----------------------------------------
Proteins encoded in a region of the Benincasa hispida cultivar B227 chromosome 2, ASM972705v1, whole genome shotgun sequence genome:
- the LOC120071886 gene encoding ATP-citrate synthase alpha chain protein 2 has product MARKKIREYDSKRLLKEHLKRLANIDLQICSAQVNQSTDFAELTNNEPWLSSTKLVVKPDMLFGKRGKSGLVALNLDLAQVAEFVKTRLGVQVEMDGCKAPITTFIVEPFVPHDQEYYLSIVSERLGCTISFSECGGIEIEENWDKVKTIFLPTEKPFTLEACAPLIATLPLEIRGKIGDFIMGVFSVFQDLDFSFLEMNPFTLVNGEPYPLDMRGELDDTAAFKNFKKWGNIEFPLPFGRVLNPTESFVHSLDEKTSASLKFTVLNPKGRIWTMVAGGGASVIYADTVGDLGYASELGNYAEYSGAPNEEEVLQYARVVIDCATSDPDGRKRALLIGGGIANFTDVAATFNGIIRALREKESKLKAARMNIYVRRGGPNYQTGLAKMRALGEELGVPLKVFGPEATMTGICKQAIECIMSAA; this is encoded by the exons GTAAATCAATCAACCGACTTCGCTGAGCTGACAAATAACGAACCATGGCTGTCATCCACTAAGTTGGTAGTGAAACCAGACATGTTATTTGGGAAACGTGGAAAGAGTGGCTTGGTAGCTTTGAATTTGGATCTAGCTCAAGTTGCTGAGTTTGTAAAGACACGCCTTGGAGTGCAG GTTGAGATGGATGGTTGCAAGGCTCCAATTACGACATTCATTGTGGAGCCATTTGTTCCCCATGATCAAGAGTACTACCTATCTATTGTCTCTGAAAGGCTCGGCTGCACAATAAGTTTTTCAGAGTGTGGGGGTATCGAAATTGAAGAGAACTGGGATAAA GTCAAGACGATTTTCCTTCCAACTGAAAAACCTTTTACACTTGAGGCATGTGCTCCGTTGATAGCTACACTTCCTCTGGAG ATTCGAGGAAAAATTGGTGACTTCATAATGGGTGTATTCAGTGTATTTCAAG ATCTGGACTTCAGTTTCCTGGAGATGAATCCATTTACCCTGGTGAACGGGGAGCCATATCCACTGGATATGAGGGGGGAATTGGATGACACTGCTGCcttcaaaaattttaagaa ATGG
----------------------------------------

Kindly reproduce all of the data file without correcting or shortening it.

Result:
Proteins encoded in a region of the Benincasa hispida cultivar B227 chromosome 2, ASM972705v1, whole genome shotgun sequence genome:
- the LOC120071886 gene encoding ATP-citrate synthase alpha chain protein 2 has product MARKKIREYDSKRLLKEHLKRLANIDLQICSAQVNQSTDFAELTNNEPWLSSTKLVVKPDMLFGKRGKSGLVALNLDLAQVAEFVKTRLGVQVEMDGCKAPITTFIVEPFVPHDQEYYLSIVSERLGCTISFSECGGIEIEENWDKVKTIFLPTEKPFTLEACAPLIATLPLEIRGKIGDFIMGVFSVFQDLDFSFLEMNPFTLVNGEPYPLDMRGELDDTAAFKNFKKWGNIEFPLPFGRVLNPTESFVHSLDEKTSASLKFTVLNPKGRIWTMVAGGGASVIYADTVGDLGYASELGNYAEYSGAPNEEEVLQYARVVIDCATSDPDGRKRALLIGGGIANFTDVAATFNGIIRALREKESKLKAARMNIYVRRGGPNYQTGLAKMRALGEELGVPLKVFGPEATMTGICKQAIECIMSAA; this is encoded by the exons GTAAATCAATCAACCGACTTCGCTGAGCTGACAAATAACGAACCATGGCTGTCATCCACTAAGTTGGTAGTGAAACCAGACATGTTATTTGGGAAACGTGGAAAGAGTGGCTTGGTAGCTTTGAATTTGGATCTAGCTCAAGTTGCTGAGTTTGTAAAGACACGCCTTGGAGTGCAG GTTGAGATGGATGGTTGCAAGGCTCCAATTACGACATTCATTGTGGAGCCATTTGTTCCCCATGATCAAGAGTACTACCTATCTATTGTCTCTGAAAGGCTCGGCTGCACAATAAGTTTTTCAGAGTGTGGGGGTATCGAAATTGAAGAGAACTGGGATAAA GTCAAGACGATTTTCCTTCCAACTGAAAAACCTTTTACACTTGAGGCATGTGCTCCGTTGATAGCTACACTTCCTCTGGAG ATTCGAGGAAAAATTGGTGACTTCATAATGGGTGTATTCAGTGTATTTCAAG ATCTGGACTTCAGTTTCCTGGAGATGAATCCATTTACCCTGGTGAACGGGGAGCCATATCCACTGGATATGAGGGGGGAATTGGATGACACTGCTGCcttcaaaaattttaagaa ATGG